Leadership Styles: Democratic Leadership Style
What is it?
The democratic leadership style is a very open and collegial
style of running a team. Ideas move freely amongst the group and are
discussed openly. Everyone is given a seat at the table, and discussion
is relatively free-flowing.
This style is needed in dynamic and rapidly changing environments
where very little can be taken as a constant. In these fast moving
organizations, every option for improvement has to be considered to keep
the group from falling out of date.
The democratic leadership style means facilitating the
conversation, encouraging people to share their ideas, and then
synthesizing all the available information into the best possible
decision. The democratic leader must also be able to communicate that
decision back to the group to bring unity the plan is chosen.
When is it Used?
When situations change frequently, democratic leadership
offers a great deal of flexibility to adapt to better ways of doing
things. Unfortunately, it is also somewhat slow to make a decision in
this structure, so while it may embrace newer and better methods; it
might not do so very quickly.
Democratic leadership style can bring the best out of an
experienced and professional team. It capitalizes on their skills and
talents by letting them share their views, rather than simply expecting
them to conform.
If a decision is very complex and broad, it is important to have
the different areas of expertise represented and contributing input –
this is where democratic leader shines.
Good fits for Democratic Leadership:
- Creative groups (advertising, design): ideas need to flow in creative environments to find create new concepts and designs.
- Consulting: when paid to explore problems and find solutions,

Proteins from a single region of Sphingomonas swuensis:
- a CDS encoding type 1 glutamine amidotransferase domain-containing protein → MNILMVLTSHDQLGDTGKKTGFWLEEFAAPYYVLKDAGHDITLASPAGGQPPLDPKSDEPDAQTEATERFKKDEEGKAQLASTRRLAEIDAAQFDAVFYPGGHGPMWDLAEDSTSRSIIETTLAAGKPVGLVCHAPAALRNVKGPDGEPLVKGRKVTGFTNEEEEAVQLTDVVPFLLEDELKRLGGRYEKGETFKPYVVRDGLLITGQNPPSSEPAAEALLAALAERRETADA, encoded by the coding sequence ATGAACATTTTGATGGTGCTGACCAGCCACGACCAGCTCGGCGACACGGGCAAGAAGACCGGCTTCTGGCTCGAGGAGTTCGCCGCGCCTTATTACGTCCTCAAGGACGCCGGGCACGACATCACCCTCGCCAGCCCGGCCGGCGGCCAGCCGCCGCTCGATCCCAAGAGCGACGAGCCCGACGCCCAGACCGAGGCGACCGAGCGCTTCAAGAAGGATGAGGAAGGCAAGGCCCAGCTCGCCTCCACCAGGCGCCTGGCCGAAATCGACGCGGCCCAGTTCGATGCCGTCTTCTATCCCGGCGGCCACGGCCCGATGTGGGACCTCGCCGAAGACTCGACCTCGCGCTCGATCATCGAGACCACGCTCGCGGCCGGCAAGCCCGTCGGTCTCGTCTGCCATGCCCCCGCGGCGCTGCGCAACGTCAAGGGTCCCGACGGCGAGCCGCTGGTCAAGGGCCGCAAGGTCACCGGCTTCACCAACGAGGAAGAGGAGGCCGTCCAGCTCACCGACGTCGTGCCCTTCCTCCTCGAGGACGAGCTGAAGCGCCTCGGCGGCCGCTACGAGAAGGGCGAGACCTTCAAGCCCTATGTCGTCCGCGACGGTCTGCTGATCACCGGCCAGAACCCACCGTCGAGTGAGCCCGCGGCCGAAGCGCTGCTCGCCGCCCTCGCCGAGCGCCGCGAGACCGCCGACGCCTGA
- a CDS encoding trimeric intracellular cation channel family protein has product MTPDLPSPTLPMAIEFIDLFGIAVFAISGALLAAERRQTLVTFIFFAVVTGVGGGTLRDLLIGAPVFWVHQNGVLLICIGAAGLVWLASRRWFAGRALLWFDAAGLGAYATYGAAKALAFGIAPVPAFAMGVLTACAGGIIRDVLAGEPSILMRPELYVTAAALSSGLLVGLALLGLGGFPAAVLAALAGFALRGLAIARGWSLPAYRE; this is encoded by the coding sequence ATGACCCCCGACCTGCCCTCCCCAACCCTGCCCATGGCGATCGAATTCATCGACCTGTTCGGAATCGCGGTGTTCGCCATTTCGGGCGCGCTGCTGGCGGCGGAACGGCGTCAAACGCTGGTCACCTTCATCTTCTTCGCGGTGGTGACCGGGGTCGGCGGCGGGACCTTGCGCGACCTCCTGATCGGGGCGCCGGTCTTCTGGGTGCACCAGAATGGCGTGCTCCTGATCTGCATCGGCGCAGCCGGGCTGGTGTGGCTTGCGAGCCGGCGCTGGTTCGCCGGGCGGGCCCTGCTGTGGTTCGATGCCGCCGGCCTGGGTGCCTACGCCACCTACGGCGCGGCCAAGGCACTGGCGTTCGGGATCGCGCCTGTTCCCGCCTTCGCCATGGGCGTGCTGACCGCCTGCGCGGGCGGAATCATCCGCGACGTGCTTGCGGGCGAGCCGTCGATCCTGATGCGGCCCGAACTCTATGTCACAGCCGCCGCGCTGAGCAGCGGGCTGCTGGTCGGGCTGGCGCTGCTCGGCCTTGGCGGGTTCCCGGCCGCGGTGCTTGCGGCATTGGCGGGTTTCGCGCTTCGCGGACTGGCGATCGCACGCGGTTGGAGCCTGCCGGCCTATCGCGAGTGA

your role will be to explore the possibilities in depth, and that means
there has to be a great deal of exploration and open discussion.
- Much of the Service industry: new ideas allow for more flexibility to changing customer demands.
- Education: few places need to be open to different ideas than education, both by educators and their students.
How to be effective with this position:
- Keep communication open: If the marketplace of ideas is going
to be open for business, everyone needs to feel comfortable enough to
put their ideas on the table. The democratic leadership style thrives
when all the considerations are laid out for everyone to examine.
- Focus the discussion: It’s hard to keep unstructured
discussion productive. It’s the leader’s job to balance being open to
ideas and keeping everything on-topic. If the conversation begins to
stray, remind everyone of the goal on hand and then steer it back. Make
sure to take note of off-topic comments and try to return to them when
they are pertinent.
- Be ready to commit: In the democratic leadership style, you
get presented with so many possibilities and suggestions that it can be
overwhelming and difficult to commit. But as the leader, when the time
comes, you have to choose and do so with conviction. The team depends on
the clear and unambiguous mandates to be committed.
- Respect the ideas: You and your team might not agree with
every idea, and that’s ok. It is important, however, that you create a
healthy environment where those ideas are entertained and considered
--not maligned-- or the flow of ideas will slow to a trickle.
- Explain, but don’t apologize: You want the advocates of the
solutions that were not selected to understand that their thoughts were
considered and had validity, but that ultimately you had strong reasons
to go a different direction. It’s important that the decision be
communicated, but you should not apologize for deciding on what you
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To learn about styles other than democratic leadership style, click here.
Sep 27, 15 06:10 PM
Before spending lots of money in leadership development training, you should consider a few steps you can take to learn the skill at little to no cost.